Sunrise 33: Ault Park (Another Rainy Day; Dawn Redwood Tree)
I have a morning appointment today so the trip up to the park was quick and pleasant. The air was again very wet and the sky was overcast. But it felt like this morning was a bit warmer than yesterday. It may be that I’m used to the cold already, or it may have been the humidity – but either way the morning was rather pleasant. The morning air was thick with humidity. It was the kind of humidity that is thick and sticky, where the acoustic sounds of the environment seem muffled and it feels more private as you move about through the park. It was almost foggy, but not quite. Armleder Park was mostly visible, giving me the impression that the haze was more evenly distributed rather than patches of thick fog.
I hung out at the overlook for a few minutes but once again got the itch to ride around through the park. The sky was pretty dark again and the trees were still dripping with rain or dew. I rode around to the back of the lawn where I checked out some of the tree displays and informational plaques. There is a specific species of conifer that has always drawn my attention but I haven’t taken the time to look at closely. I wondered if it is the same species of conifer that towers over the playground area and drops small little pine cones, but I can’t tell simply by the shape of this particular (smaller) tree. If you’re on the front page, click to continue –>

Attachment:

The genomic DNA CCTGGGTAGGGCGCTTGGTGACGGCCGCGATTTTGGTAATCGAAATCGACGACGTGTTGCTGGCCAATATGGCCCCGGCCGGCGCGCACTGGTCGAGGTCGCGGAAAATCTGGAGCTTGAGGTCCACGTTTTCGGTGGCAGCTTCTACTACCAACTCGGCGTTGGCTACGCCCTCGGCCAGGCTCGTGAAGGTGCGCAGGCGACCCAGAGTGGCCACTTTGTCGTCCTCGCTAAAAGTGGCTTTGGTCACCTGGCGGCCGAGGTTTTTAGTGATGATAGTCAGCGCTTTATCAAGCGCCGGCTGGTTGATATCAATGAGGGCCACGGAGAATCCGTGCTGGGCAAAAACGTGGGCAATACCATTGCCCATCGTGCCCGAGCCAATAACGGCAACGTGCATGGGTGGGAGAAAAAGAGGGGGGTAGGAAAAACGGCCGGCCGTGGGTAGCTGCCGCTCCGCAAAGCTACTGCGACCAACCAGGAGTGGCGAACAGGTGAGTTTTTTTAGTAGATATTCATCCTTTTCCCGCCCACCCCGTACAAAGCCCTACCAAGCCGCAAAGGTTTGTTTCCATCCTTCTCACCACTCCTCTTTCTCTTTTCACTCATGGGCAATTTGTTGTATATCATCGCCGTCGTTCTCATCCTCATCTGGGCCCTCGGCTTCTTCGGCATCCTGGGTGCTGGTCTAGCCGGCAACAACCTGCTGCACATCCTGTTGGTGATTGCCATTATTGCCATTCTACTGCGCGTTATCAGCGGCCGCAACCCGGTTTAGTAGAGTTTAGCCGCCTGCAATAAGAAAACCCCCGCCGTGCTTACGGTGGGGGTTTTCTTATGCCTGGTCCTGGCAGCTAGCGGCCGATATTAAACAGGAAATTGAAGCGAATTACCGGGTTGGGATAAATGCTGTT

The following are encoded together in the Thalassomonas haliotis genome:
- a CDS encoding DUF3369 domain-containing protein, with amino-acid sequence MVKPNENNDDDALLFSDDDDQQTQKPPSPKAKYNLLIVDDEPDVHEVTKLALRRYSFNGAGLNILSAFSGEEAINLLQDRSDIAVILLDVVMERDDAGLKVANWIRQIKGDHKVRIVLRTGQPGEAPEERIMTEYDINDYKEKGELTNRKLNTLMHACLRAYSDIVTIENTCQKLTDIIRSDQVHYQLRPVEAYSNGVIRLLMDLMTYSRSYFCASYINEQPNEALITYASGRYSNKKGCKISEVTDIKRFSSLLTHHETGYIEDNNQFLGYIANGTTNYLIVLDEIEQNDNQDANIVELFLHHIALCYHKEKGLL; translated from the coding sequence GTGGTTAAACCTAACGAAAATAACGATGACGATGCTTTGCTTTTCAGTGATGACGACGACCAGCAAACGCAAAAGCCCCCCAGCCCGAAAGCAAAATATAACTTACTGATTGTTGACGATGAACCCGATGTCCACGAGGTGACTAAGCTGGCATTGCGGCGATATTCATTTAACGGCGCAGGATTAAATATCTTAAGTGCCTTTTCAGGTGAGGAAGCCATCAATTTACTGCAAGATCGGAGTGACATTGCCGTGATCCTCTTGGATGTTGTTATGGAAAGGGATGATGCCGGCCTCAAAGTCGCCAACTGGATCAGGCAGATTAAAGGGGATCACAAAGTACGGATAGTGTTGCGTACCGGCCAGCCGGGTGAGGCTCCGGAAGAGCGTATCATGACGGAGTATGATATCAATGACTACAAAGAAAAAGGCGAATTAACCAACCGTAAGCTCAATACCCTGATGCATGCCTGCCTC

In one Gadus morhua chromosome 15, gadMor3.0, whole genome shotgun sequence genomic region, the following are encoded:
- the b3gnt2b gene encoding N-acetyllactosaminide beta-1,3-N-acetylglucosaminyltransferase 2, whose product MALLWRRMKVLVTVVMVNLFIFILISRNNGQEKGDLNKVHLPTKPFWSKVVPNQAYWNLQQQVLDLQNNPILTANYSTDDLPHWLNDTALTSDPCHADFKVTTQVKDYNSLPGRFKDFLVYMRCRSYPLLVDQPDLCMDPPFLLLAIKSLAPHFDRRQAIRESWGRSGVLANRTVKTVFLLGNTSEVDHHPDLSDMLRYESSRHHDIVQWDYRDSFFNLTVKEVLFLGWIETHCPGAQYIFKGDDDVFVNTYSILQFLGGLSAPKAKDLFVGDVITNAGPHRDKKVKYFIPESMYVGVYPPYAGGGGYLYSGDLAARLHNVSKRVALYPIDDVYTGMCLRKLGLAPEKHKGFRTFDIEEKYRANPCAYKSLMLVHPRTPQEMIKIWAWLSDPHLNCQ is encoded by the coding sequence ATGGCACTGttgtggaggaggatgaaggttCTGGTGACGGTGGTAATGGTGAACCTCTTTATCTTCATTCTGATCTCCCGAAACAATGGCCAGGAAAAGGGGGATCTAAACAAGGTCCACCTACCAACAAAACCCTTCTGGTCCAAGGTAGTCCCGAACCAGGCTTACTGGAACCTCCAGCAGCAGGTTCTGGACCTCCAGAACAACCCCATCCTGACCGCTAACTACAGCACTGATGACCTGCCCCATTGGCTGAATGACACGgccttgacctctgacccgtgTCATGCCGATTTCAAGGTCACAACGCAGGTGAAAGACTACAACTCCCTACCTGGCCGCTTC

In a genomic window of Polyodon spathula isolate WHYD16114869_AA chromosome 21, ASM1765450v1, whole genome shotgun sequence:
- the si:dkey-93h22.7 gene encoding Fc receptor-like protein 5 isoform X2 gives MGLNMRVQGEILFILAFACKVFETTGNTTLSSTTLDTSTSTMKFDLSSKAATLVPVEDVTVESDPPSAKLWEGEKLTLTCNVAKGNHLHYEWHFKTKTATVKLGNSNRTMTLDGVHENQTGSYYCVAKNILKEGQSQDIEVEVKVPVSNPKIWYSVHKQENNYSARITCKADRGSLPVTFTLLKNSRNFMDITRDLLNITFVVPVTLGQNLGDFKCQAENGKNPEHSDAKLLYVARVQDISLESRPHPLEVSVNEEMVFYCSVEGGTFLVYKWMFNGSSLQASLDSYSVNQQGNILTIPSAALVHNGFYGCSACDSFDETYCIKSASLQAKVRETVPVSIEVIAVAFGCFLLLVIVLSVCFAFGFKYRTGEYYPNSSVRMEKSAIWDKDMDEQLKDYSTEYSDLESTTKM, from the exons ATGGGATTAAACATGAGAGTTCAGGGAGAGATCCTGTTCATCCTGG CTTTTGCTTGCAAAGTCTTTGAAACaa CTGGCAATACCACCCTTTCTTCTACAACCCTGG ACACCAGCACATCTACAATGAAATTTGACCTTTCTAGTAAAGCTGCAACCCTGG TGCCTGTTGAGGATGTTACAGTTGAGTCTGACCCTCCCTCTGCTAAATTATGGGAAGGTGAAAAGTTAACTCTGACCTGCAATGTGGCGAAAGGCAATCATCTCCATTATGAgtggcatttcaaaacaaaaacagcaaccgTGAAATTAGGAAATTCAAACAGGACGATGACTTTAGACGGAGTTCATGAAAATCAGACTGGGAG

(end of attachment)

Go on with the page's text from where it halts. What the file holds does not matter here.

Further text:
The Ault Park caretakers have manicured the tree in such a way that it maintains a bushy figure without becoming too large. After a closer inspection of the plaque hanging by the trunk of the tree, I found out that it is a Dawn Redwood tree, or metasequoia. Apparently it is one of the three redwood species, and it is native to the Sichuan–Hubei region of China. I had no idea that we had “redwoods” around here, even if they’re not as giant as the famous Sequoia sempervirens. The dawn redwood is actually considered to be “critically endangered”, something that is new to me. It stands beautiful at Ault Park and apparently doesn’t mind the cold winters. I imagine it is quite content in this humid wet spring season.
Behind me sits the japanese cherry blossom orchard that in a few decades will be quite the sight to see. As A.N. Whitehead said (although now I’m not so sure), “The great man is he who plants shade trees he will never sit under.” The best thing you can do is plant a tree 30 years ago. The second best thing is to plant one now. (This analogy, of course, reaches across all facets of life).